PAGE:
The context may partially explain this finding: the study took place at the end of the malaria transmission season, a LLIN distribution campaign had recently been carried out, and recent information and sensitization campaigns were taking place as part of the RooPfs trial . Also the trial setting may have had associated behavioural effects. The high usage estimate was also found in the main trial study, in which 93.9% of children living in houses enrolled in the trial were reported to have slept under an LLIN (Pinder et al. pers. commun.) Even though this latter figure referred to children and was obtained via a direct questionnaire to their caretaker, it suggests high usage in this setting.
Though the finding of high bed net usage is plausible given the context, this study has four important limitations in terms of generalizability: (1) the study lacked any evidence-based method for validating responses (i.e., direct observation); (2) the study took place in an area where a great deal of health research had already taken place, opening the door to the possibility that our population was not representative of West Africa or even The Gambia especially since they had already been sensitized to malaria-related issues given their participation in the housing improvement trial; (3) though the sample size was sufficient for an overall assessment of bed net coverage based on a two-group comparison, there was not sufficient statistical power to identify the potential determinants of bed net use, such as ethnicity, age, or socioeconomic status; and (4) there were no responses with the minimum (0 “yes” items) or maximum (4 or 5 “yes” items, depending on the arm) affirmations, suggesting that there may have been some unanticipated biases despite the method.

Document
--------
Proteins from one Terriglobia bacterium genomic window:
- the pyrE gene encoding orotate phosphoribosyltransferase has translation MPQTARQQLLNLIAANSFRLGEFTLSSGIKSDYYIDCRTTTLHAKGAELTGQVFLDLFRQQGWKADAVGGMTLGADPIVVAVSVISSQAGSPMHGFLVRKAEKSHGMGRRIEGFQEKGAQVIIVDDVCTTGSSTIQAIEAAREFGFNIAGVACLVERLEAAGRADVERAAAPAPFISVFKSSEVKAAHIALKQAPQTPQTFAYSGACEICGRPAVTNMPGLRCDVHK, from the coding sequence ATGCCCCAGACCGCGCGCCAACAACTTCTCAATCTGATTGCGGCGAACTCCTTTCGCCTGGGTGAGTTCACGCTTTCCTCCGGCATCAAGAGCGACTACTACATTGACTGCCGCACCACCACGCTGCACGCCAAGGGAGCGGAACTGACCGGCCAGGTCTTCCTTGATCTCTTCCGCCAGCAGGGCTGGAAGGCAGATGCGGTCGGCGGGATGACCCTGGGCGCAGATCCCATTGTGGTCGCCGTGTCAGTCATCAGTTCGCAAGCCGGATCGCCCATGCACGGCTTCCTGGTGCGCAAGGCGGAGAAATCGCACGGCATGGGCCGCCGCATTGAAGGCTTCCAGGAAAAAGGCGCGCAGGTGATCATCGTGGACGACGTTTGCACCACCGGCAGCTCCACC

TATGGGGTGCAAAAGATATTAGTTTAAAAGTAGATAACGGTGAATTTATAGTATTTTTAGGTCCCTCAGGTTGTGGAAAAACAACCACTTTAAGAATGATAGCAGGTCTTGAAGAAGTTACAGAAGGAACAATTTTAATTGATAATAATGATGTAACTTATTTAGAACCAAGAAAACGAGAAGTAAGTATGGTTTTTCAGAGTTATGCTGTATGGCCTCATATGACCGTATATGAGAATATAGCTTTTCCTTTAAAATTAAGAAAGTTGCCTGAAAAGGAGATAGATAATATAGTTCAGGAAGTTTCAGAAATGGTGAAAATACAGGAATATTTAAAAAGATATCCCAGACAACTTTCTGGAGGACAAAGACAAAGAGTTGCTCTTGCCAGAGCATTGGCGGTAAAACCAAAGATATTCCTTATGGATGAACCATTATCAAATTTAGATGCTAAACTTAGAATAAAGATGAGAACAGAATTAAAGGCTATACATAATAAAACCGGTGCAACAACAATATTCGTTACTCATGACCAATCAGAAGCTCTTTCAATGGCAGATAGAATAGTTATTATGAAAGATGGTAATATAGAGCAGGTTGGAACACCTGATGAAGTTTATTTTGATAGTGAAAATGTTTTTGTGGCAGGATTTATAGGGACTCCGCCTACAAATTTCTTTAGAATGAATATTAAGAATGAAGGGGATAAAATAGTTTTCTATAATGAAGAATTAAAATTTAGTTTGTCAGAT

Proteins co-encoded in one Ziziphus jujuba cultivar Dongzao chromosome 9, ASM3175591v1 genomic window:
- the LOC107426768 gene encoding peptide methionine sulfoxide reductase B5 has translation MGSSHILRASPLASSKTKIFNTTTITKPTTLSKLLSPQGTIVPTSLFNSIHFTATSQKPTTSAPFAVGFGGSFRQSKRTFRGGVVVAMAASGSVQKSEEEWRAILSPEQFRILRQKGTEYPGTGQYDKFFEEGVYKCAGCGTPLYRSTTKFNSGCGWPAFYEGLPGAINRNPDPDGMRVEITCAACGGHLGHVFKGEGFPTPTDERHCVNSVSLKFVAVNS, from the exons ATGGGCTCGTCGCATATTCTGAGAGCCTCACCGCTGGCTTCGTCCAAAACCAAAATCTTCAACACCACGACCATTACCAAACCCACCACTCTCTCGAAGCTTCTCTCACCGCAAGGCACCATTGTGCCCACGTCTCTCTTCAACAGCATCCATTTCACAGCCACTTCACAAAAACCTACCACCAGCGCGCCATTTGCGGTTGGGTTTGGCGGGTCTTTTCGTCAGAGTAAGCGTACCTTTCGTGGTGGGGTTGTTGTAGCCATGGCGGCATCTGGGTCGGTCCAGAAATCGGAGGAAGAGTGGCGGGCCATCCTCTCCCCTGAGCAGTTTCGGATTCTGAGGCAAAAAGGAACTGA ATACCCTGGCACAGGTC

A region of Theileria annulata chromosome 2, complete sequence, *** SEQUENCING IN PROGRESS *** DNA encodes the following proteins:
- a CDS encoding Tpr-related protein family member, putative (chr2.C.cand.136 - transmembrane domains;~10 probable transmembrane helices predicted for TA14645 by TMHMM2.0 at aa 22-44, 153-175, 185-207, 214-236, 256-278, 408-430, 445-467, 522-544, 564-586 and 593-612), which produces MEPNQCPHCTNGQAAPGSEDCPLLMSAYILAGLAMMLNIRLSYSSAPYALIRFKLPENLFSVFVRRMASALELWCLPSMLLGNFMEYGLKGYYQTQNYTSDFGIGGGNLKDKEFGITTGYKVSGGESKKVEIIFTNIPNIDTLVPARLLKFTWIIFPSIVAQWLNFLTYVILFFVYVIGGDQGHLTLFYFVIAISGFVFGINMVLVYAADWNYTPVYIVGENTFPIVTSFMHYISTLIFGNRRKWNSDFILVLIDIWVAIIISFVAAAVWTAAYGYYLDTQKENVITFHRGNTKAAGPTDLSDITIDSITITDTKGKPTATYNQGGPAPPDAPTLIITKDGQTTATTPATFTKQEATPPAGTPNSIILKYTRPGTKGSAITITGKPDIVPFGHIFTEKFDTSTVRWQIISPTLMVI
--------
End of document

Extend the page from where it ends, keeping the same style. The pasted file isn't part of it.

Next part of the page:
This final point merits further exploration. A potential cause of edge-avoidance in responses may be the consequence of poor item selection (i.e., items which did not provoke heterogeneity in responses). This is unlikely given that all four non-experimental items were chosen with the intention of neither being universal nor universally avoided. A more likely cause is that the list randomization method itself may not be an effective elicitation tool in certain contexts. Haber and colleagues, who also used the technique of having respondents finger-count affirmative items behind their back, found that list randomization did not correlate strongly with known ground-truth, and actually performed worse than direct questioning in some areas . This is consistent with the findings by Arentoft and colleagues that list randomization did not result in higher frequencies of socially-sensitive behaviour reports compared to direct questioning . Arentoft suggests that the reason for unexpectedly low affirmative responses to list randomization questionnaires might be that some participants may detect the “quasi-covert nature” of the study; Haber’s main hypothesis explaining poor list randomization is “cognitive difficulty”—that is, the unusual and non-physical nature of tallying up responses may be confusing. Both of these factors may have contributed to this study’s high usage finding. In regards to edge-avoidance, it may simply be the case that participants did not want to reveal item-specific responses to any of the behaviours. Since an all “yes” or all “no” questionnaire means each item-specific response is known to the interviewer, participants may have gravitated towards non-edge responses so as to obscure all items. This is consistent with the fact that edge-avoidance took place in the experimental arm and the non-experimental arm (i.e., those administered the questionnaire without the bed net item).